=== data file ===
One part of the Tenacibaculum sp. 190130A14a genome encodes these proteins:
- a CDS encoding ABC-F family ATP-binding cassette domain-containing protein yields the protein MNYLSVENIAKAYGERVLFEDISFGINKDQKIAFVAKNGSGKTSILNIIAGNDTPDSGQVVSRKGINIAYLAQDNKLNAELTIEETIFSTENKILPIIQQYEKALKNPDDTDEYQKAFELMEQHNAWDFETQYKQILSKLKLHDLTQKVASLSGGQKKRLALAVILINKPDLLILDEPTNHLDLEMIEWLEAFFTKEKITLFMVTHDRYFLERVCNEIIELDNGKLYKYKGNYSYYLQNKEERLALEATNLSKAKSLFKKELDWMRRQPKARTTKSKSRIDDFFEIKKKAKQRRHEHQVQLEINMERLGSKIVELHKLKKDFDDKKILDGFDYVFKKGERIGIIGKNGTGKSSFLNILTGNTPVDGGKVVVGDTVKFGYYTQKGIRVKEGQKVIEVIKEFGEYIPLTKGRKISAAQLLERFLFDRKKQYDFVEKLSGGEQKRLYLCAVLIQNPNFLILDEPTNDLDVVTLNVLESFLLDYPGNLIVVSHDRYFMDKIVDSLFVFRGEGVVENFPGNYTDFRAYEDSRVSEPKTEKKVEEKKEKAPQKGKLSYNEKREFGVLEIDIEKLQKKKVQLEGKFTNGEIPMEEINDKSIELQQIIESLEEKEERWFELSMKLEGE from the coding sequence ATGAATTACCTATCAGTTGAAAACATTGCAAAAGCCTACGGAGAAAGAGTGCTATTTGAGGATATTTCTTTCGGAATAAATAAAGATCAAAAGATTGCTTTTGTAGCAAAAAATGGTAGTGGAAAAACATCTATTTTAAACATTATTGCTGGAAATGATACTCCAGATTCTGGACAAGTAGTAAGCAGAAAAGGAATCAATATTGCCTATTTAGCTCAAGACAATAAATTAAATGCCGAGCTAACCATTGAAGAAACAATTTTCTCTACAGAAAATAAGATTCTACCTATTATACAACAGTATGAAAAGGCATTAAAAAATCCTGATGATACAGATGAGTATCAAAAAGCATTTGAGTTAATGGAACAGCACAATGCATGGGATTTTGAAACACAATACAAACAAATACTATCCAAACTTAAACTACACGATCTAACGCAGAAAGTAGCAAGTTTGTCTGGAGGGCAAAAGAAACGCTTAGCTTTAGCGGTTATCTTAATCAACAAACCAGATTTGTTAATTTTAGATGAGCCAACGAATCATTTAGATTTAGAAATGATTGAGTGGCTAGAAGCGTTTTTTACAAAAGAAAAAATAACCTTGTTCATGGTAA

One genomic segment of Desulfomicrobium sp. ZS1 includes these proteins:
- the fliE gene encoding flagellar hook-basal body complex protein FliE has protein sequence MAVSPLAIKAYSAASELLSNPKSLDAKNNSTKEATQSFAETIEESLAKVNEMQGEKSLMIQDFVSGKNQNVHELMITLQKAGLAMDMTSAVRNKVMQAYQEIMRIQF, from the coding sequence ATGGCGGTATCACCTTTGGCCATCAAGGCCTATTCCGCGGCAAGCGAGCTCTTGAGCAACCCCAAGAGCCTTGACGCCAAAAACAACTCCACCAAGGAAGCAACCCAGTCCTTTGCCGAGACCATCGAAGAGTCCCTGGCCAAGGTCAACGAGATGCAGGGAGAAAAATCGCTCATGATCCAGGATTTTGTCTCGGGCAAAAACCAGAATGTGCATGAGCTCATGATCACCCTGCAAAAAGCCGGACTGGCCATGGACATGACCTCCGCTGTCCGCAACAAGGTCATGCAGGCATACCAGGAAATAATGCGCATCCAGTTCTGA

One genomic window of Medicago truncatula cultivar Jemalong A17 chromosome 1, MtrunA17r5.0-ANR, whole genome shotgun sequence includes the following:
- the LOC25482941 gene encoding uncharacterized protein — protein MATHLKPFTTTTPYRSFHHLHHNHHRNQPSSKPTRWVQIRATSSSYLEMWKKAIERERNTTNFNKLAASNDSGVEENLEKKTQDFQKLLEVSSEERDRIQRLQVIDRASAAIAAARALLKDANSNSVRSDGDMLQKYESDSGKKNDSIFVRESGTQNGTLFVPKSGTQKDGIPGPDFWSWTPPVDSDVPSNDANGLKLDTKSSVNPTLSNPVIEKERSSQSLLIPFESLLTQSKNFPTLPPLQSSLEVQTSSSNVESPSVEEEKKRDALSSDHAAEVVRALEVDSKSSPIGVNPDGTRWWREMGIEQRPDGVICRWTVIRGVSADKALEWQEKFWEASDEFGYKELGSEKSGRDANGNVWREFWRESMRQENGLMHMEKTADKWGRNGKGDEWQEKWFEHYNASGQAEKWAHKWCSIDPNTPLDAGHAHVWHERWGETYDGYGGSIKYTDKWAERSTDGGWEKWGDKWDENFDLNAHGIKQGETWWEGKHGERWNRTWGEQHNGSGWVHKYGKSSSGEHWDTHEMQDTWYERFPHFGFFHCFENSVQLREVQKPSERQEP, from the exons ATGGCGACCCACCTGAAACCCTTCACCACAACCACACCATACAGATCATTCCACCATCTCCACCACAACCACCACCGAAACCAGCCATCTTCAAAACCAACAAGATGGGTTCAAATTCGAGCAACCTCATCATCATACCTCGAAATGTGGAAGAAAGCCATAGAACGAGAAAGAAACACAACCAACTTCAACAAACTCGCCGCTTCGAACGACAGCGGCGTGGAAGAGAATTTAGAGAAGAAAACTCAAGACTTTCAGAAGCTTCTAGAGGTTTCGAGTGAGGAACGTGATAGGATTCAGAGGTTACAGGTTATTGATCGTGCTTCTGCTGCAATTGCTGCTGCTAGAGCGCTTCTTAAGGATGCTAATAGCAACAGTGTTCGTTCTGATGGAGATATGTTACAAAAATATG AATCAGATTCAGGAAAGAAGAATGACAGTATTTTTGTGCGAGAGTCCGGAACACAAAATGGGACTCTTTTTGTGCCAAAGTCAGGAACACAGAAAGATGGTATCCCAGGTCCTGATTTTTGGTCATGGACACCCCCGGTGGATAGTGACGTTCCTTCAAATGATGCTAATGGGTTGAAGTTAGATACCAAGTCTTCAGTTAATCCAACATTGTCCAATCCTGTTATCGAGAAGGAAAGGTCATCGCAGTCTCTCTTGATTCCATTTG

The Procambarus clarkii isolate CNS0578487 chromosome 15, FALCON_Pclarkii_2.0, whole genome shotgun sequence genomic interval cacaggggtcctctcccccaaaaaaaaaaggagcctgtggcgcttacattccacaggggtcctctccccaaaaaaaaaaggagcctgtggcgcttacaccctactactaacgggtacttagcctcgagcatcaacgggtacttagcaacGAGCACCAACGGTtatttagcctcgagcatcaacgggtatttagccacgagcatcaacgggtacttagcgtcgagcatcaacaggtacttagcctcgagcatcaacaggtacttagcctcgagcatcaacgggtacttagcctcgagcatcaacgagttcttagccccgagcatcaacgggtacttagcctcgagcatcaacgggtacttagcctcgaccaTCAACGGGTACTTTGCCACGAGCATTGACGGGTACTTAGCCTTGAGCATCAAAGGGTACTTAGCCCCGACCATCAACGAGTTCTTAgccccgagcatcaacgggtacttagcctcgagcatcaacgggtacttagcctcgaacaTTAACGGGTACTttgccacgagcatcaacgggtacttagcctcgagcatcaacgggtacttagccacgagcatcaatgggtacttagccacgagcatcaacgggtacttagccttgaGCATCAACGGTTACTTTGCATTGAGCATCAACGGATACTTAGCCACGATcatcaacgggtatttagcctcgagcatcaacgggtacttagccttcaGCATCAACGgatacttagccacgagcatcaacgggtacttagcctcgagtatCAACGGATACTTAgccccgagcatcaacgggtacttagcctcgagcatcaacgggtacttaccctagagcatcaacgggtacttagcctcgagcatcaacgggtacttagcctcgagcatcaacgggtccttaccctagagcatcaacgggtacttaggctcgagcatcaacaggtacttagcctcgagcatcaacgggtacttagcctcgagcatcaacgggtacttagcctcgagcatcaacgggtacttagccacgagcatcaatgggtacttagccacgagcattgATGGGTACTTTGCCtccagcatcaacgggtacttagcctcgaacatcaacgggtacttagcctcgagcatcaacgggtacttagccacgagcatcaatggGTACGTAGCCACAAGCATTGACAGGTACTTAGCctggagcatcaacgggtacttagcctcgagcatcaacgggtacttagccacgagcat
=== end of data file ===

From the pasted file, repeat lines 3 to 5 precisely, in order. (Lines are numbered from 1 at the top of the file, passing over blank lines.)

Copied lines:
One genomic segment of Desulfomicrobium sp. ZS1 includes these proteins:
- the fliE gene encoding flagellar hook-basal body complex protein FliE has protein sequence MAVSPLAIKAYSAASELLSNPKSLDAKNNSTKEATQSFAETIEESLAKVNEMQGEKSLMIQDFVSGKNQNVHELMITLQKAGLAMDMTSAVRNKVMQAYQEIMRIQF, from the coding sequence ATGGCGGTATCACCTTTGGCCATCAAGGCCTATTCCGCGGCAAGCGAGCTCTTGAGCAACCCCAAGAGCCTTGACGCCAAAAACAACTCCACCAAGGAAGCAACCCAGTCCTTTGCCGAGACCATCGAAGAGTCCCTGGCCAAGGTCAACGAGATGCAGGGAGAAAAATCGCTCATGATCCAGGATTTTGTCTCGGGCAAAAACCAGAATGTGCATGAGCTCATGATCACCCTGCAAAAAGCCGGACTGGCCATGGACATGACCTCCGCTGTCCGCAACAAGGTCATGCAGGCATACCAGGAAATAATGCGCATCCAGTTCTGA

One genomic window of Medicago truncatula cultivar Jemalong A17 chromosome 1, MtrunA17r5.0-ANR, whole genome shotgun sequence includes the following: